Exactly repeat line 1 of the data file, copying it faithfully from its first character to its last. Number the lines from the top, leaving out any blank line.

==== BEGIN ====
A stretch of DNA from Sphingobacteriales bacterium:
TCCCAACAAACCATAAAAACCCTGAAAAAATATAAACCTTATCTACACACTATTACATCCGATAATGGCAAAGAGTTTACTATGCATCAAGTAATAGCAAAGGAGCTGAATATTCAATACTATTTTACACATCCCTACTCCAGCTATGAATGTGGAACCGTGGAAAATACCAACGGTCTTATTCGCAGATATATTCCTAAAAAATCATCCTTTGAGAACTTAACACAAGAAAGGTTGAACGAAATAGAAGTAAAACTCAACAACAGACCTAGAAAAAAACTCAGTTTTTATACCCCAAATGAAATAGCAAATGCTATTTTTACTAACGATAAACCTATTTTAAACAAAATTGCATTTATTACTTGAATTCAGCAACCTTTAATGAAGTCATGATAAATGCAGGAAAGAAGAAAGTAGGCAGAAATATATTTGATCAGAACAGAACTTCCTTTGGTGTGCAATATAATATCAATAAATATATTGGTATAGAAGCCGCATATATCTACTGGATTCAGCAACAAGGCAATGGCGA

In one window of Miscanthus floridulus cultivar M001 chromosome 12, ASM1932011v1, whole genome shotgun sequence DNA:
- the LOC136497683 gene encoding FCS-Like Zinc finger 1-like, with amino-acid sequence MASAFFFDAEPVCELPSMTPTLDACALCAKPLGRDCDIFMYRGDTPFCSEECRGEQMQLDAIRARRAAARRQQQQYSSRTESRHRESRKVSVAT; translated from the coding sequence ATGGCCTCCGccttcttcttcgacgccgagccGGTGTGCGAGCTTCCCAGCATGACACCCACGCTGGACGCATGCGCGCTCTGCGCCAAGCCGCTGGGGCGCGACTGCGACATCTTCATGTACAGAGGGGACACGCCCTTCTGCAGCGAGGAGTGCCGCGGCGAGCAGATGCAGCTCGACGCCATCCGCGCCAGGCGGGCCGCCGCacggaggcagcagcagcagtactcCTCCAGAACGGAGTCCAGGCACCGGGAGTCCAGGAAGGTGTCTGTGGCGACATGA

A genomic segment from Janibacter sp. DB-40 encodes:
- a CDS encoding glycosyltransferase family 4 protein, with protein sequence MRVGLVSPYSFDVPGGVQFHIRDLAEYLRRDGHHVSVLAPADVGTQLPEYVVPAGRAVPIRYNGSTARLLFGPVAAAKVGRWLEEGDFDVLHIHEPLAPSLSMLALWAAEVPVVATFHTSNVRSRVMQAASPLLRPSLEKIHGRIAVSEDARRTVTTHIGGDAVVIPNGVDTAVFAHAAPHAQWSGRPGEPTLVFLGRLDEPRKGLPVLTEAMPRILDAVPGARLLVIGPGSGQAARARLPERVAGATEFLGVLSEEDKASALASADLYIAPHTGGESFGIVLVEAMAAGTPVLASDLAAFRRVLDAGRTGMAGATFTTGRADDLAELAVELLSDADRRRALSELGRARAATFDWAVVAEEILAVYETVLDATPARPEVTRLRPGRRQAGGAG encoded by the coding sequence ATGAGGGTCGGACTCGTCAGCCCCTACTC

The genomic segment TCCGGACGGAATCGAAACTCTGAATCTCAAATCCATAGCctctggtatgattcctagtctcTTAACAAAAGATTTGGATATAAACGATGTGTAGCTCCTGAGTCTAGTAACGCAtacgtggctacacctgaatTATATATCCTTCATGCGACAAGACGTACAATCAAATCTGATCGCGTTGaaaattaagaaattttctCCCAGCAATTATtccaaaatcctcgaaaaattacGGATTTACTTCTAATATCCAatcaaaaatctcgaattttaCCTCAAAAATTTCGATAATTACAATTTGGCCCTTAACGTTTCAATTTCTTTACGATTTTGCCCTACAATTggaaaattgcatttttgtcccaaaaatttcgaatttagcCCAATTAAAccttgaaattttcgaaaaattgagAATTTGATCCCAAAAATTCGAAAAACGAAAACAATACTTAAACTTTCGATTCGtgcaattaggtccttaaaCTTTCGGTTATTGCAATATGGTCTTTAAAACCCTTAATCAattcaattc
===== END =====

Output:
A stretch of DNA from Sphingobacteriales bacterium: